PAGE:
I begin with this story to address the discussion theme on “Shifts in Power and Authority” and the impact they have on future museums.  This story illustrates 1) the psychological relationship individuals can have with objects and the shifts in interpreting that relationship that can happen with just one person; imagine a whole community; 2) the impact of thinking from someone else’s perspective in a position of power; 3) the flux of valuing and devaluing one’s own history in connection with objects; and, 4) subtly, the impact a third party would have had on my decision to give away my stool.  To me, museum staff represents the “third party” in our culture.  They can offer their expertise in how to cherish objects, tell stories from them, and empower people; especially, those who feel disconnected in our culture by making sure their objects are treasured, seen and, through them, their stories are told.

How will museums make materials and information available to their communities and provide context and content which is appropriate?  This will happen in a constant engagement with a museum’s community.  This process will include:  knowing which stories are important to the community through dialogue and observation; offering volunteer opportunities to engage on different levels of desired participation[1]; using digital technology to catalogue and interpret a museum’s collection for visitors; and, designing the museum space (physical and virtual) to engage a range of ages, social groupings[2] (i.e. families, school groups, individual visitors, etc.) and diverse backgrounds.  Museums will use their space to have exhibitions that unite collections under “big ideas” which “ha[ve] fundamental meaningfulness that is important to human nature.”[3]  More of the collections will be used because they will rotate exhibition space more often.[4]  As communities adjust to seeing their “authority” grow in choices of exhibitions and accessibility to materials, we cannot predict the multitude of innovative ways future museums will expand their abilities to share what they house in ways that keep content and context.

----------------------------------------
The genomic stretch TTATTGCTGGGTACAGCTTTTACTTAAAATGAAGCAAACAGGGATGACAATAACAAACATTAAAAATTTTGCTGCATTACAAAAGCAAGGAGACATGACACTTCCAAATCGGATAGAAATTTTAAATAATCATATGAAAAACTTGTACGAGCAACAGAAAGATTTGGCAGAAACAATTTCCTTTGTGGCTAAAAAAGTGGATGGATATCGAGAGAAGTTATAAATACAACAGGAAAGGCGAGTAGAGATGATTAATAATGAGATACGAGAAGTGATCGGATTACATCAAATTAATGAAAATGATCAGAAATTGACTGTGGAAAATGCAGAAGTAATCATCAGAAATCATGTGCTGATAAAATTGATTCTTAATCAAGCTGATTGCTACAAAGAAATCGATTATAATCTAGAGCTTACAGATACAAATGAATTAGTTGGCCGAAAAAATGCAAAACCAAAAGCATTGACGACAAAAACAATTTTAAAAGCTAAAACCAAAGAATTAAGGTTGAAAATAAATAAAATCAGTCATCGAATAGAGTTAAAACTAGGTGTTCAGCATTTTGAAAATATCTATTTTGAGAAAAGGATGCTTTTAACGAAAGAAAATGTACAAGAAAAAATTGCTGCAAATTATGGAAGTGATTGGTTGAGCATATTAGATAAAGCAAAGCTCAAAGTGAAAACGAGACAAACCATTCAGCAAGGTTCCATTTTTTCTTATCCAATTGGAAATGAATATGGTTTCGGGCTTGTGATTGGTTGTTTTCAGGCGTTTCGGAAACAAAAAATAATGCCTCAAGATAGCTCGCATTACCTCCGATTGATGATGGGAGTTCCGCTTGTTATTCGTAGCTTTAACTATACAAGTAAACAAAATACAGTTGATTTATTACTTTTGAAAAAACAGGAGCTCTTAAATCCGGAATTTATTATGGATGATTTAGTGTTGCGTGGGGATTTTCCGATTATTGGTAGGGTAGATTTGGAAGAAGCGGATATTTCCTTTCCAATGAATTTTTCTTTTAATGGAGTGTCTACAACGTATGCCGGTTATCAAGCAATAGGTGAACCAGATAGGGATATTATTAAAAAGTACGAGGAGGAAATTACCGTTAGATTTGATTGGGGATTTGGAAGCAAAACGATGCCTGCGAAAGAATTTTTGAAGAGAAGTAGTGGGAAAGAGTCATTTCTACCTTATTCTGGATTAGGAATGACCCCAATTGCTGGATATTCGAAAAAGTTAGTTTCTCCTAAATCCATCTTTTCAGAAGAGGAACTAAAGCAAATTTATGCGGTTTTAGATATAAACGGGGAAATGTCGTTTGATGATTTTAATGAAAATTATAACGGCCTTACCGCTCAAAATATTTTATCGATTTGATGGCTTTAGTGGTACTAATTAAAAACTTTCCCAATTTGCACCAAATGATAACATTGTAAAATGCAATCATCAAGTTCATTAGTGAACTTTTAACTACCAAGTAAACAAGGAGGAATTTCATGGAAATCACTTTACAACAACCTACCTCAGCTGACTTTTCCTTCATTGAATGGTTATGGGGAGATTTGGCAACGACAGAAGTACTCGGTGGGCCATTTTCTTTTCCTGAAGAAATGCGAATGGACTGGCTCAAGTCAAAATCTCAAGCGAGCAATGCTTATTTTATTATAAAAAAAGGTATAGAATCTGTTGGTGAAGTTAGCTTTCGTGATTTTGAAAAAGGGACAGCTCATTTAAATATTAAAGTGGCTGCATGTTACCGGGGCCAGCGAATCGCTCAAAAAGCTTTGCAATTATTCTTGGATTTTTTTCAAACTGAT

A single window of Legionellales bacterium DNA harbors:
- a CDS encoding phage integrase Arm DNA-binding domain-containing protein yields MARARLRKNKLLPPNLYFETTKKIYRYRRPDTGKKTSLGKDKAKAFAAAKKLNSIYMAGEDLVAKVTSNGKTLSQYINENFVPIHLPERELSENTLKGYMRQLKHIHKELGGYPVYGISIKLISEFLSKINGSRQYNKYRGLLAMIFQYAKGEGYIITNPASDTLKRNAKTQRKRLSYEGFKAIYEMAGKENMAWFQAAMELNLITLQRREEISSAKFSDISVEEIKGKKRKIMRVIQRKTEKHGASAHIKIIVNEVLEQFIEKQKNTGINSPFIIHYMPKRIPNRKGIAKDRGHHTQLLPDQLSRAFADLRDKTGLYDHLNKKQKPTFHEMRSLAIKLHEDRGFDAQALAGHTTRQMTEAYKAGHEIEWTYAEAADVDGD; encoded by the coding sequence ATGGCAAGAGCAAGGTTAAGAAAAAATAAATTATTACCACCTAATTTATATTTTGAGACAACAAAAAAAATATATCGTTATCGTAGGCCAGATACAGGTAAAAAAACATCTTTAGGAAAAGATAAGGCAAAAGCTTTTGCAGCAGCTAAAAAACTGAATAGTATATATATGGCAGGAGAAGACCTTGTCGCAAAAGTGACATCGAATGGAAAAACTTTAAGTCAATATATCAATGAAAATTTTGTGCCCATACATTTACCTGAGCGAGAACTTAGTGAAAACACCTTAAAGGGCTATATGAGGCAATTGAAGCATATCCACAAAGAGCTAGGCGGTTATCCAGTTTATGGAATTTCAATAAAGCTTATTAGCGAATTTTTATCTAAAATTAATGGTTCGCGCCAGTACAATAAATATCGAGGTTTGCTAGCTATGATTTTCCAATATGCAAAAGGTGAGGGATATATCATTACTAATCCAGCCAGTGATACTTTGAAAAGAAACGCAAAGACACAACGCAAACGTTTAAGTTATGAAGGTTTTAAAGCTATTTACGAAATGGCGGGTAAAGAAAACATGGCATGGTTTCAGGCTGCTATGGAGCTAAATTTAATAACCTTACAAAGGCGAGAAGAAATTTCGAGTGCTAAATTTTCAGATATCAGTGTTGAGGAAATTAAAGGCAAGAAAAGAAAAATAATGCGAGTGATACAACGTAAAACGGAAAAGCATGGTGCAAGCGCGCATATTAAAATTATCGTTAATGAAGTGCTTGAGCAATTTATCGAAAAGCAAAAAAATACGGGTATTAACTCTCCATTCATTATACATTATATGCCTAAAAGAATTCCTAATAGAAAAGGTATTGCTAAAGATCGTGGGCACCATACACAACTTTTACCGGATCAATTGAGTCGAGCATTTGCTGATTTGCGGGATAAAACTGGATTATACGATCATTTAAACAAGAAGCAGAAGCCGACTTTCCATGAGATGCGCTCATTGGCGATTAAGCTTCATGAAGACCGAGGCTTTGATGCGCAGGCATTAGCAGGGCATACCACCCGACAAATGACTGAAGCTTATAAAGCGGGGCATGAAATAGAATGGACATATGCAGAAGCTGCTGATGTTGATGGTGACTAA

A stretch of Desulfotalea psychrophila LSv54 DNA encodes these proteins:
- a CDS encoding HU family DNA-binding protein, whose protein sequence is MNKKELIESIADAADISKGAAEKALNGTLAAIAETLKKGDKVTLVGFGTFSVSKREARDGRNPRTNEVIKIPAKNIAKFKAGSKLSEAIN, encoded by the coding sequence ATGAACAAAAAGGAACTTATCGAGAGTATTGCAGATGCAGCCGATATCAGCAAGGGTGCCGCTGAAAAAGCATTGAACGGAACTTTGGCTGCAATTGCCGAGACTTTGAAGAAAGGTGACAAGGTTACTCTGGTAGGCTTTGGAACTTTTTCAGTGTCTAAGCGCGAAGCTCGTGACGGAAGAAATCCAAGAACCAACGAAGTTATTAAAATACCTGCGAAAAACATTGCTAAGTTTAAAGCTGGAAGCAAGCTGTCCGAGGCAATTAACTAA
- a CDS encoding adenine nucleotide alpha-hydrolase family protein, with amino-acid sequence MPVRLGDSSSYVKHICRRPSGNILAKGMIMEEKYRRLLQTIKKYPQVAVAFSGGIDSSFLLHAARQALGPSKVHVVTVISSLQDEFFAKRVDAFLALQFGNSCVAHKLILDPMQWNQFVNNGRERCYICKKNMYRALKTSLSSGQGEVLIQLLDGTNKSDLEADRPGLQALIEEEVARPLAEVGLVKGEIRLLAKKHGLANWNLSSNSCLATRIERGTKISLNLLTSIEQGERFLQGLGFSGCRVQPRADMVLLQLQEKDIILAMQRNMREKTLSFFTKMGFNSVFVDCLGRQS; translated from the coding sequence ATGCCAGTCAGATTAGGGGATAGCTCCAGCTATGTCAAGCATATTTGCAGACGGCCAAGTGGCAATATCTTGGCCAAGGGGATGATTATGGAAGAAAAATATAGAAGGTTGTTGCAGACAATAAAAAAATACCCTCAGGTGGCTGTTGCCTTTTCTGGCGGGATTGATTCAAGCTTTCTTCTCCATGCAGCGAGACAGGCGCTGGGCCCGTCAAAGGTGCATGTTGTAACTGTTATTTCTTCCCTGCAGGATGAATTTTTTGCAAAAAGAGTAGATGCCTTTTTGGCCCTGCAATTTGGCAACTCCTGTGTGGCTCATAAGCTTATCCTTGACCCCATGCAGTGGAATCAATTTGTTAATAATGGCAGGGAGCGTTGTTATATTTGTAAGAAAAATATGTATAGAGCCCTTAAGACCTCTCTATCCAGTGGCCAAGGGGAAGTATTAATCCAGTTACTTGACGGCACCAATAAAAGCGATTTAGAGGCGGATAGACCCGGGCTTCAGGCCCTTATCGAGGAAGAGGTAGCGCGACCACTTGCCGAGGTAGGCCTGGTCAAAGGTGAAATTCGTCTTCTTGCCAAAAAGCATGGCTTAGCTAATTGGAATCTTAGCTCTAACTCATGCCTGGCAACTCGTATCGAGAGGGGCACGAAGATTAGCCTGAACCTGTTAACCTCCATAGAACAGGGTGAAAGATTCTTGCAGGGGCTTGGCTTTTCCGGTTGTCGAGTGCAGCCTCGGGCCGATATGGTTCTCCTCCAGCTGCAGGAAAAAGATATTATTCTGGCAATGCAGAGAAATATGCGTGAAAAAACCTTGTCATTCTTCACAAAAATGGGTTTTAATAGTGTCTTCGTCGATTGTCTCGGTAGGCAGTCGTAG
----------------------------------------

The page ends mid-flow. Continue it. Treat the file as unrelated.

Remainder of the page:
As the shift continues in museums to open its collections and choice of themed exhibitions to their communities, a museum will be judged by how well it shares its authority and is authentic in its quest to honor differing worldviews.  Excellence in museum work will include identifying the community as stakeholders in the museum and including them in the museum’s strategic plan[5]; viewing objects through overarching themes which help visitors examine and question who they are[6];  and “…integrat[ing] assessments of progress into the day-to-day activities of the organization as an integral part of the planning and development process.”[7]  This cycle of acknowledging the diverse public as stakeholders, creating meaningful presentations, and self-evaluation will perpetuate a sustainable museum in the future.  Trust in these presentations will not be lost but gained.  Finding value in all people’s histories will help us as a whole, politically, to understand one another and communicate better with each other to address common world-wide concerns; such as, the environment, food, opportunities for all to have basic needs met, etc.  Museums, as well-respected authorities[8] and places of life-long learning, have the unique position to keep the community in touch with one another through these actions.  They can help people to know themselves as individuals within our complex society and, hopefully, set a course for a future they choose – not settle for.

Digital social networking will impact museums and their services by expanding the discussion space outside of the actual physical building[9].  The community could have the opportunity to comment, challenge, and add their own perspectives through the museum’s website.  Museum administrators can advocate their work through blogs and find political and financial support for their work[10].  Visitors may be able to personalize what they learned and share this with others on websites they create.[11]  Visitors using social media can tag, leave comments, and add to collective memories within museum exhibitions[12] to be stored by the museum for the community’s reference later.  The more voices heard, the more voices can be included.  It does not mean that the authority of the museum is questioned or even taken away.  Not a bit.  Hearing what more people think is a way to know one’s audience – where they are at intellectually, psychologically, and emotionally– and this knowledge can be used to scaffold learning in exhibitions, create engaging themes which one may never have thought of, learn oral histories or memories that would not surface without this “openness” and ease of dialogue, and help identify misunderstandings that inhibit peace – socially and environmentally.